Figure 3: Redesigning the supply chain (Forbes, 2020)).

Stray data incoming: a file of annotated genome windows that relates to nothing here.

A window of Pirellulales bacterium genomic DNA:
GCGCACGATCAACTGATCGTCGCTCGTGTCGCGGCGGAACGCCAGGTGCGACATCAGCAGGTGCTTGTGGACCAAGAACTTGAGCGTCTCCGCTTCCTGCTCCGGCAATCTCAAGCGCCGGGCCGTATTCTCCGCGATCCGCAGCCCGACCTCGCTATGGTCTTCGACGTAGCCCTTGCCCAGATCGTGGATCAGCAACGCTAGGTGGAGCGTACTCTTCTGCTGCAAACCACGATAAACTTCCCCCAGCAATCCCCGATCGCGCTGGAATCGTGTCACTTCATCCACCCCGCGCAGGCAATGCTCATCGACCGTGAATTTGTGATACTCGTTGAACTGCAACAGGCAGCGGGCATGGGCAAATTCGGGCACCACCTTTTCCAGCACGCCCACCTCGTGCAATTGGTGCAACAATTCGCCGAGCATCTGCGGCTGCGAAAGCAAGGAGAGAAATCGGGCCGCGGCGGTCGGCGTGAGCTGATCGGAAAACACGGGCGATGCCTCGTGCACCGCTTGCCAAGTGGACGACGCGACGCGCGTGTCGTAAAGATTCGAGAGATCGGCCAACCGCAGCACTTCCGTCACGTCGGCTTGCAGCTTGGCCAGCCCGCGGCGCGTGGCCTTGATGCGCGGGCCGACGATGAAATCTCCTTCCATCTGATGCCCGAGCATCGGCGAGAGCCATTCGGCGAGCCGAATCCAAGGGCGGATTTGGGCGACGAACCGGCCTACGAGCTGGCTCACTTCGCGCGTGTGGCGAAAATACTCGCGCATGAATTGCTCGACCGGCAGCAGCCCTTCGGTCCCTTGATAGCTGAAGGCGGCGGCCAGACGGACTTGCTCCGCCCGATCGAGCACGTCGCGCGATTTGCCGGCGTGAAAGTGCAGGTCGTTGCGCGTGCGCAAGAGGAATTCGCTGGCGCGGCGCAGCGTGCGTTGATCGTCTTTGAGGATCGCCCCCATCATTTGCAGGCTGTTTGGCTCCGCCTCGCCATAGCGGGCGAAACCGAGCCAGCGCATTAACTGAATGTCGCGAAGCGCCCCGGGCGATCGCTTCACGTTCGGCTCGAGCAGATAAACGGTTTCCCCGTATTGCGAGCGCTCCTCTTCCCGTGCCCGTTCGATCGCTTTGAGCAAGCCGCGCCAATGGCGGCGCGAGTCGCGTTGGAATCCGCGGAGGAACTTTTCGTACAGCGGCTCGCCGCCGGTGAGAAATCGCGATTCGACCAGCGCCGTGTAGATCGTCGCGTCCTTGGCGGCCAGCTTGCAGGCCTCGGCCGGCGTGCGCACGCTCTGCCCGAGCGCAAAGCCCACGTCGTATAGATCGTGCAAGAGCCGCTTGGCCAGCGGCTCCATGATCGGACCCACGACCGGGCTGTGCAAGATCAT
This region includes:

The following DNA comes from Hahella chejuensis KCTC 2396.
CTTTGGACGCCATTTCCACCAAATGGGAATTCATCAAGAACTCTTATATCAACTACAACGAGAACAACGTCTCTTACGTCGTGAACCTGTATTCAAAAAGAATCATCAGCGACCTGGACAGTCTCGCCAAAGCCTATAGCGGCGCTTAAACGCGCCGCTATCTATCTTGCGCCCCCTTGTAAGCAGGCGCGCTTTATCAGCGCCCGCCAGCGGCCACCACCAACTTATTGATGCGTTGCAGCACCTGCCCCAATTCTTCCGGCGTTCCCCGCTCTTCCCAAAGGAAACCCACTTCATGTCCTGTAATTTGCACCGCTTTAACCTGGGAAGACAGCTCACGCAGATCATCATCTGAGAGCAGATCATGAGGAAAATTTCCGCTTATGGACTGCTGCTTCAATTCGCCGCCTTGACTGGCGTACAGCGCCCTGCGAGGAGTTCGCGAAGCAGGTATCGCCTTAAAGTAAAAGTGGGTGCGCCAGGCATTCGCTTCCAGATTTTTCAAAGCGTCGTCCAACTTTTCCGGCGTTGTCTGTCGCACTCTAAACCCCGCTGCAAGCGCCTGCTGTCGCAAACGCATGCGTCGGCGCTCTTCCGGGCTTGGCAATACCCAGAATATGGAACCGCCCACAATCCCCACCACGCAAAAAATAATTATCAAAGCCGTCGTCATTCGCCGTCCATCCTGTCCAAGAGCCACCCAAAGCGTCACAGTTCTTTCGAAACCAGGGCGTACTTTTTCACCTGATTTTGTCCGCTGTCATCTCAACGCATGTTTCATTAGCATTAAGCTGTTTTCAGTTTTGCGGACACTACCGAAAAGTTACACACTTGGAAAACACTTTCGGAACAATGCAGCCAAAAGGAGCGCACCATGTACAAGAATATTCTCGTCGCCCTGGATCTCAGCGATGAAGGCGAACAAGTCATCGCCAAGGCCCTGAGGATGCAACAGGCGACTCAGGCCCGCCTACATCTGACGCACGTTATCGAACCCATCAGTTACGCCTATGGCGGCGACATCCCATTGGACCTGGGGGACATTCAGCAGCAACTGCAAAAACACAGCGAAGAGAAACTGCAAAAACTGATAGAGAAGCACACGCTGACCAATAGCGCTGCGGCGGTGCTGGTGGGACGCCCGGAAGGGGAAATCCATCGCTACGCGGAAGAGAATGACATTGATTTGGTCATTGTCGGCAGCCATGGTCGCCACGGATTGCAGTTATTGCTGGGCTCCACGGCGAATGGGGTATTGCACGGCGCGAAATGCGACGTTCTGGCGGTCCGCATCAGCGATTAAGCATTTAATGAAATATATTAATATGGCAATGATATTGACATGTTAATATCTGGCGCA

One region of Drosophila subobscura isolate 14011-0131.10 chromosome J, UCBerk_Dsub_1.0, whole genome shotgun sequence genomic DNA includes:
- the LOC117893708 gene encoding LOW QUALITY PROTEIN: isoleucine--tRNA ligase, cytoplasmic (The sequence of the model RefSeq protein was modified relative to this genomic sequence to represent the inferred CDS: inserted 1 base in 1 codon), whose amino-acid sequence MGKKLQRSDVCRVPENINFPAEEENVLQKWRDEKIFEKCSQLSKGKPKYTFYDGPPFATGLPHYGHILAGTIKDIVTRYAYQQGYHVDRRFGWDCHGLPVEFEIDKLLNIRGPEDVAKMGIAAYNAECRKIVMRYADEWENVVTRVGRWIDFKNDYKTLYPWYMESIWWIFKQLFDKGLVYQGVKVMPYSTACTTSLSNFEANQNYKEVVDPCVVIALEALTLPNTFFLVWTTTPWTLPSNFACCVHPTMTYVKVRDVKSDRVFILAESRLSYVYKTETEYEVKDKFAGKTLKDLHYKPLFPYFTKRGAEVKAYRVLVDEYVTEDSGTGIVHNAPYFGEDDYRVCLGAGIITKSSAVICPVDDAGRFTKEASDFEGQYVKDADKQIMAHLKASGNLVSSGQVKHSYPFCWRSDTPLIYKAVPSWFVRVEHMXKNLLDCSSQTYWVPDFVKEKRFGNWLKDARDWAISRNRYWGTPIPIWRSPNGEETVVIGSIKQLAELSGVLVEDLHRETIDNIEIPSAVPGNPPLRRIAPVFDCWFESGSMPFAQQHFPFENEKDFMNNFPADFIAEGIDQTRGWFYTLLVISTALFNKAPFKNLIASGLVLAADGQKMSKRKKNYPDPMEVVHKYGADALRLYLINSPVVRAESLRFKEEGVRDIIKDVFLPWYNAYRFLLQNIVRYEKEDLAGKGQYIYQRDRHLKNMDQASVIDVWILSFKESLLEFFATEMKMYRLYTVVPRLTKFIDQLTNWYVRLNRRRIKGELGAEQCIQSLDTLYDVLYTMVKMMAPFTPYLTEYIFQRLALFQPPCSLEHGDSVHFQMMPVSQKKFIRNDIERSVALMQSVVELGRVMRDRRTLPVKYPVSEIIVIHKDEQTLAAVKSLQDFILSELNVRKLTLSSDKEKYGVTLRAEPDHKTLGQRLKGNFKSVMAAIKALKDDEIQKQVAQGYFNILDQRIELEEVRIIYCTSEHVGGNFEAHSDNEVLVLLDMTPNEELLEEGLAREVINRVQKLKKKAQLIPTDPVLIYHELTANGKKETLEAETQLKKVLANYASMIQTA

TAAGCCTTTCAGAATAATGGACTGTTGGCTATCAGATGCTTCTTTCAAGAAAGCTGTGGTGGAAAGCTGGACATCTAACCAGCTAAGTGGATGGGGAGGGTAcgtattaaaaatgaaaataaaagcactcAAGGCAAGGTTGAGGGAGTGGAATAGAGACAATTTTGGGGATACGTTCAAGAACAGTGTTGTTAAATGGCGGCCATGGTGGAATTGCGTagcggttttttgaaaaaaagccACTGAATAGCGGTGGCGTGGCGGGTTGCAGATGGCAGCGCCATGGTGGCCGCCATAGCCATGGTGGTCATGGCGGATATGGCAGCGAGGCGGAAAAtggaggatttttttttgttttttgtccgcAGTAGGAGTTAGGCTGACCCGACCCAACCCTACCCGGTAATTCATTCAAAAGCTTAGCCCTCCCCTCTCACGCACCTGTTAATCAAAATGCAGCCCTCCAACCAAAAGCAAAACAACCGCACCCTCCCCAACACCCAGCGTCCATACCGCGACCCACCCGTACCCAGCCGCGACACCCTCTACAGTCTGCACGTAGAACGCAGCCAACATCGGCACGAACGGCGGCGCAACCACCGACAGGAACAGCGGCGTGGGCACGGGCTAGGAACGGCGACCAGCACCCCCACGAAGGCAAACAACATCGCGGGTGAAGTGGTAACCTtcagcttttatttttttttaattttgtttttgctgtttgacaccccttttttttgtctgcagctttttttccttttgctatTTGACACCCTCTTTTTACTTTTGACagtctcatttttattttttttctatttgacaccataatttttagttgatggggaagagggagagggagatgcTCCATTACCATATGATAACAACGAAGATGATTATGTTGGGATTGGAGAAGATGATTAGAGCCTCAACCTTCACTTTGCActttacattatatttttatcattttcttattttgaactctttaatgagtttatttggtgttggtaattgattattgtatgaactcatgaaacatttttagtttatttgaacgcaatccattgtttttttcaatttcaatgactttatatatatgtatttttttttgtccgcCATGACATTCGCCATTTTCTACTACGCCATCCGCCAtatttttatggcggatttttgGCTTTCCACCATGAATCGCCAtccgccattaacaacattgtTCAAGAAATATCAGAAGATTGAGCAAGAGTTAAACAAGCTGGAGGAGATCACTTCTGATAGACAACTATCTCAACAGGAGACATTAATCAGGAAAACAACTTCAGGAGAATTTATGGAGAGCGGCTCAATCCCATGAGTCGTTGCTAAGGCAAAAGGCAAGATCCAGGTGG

Synchronization of the various activities in the supply chain allows ethical sourcing and flexible production as the Company can define its priorities and formulate ways to achieve them strategically. Consequently, the functional teams can establish the nature and importance of issues causing the production capacity to fluctuate (Hahn et al., 2000, 33). Hyundai models of production take up different abilities and capabilities and can be easily altered by fixating fluctuating demands and challenges that face an organization. The sales department is designed to align the production model to meet the customer’s needs, which simultaneously causes sales to fluctuate. Through this, the sales function can employ unethical strategies that harm the model of production.  Therefore, it is paramount for the production function to devise a rigid, steady, and smooth production schedule to avoid alteration by current pressures such as rising demand.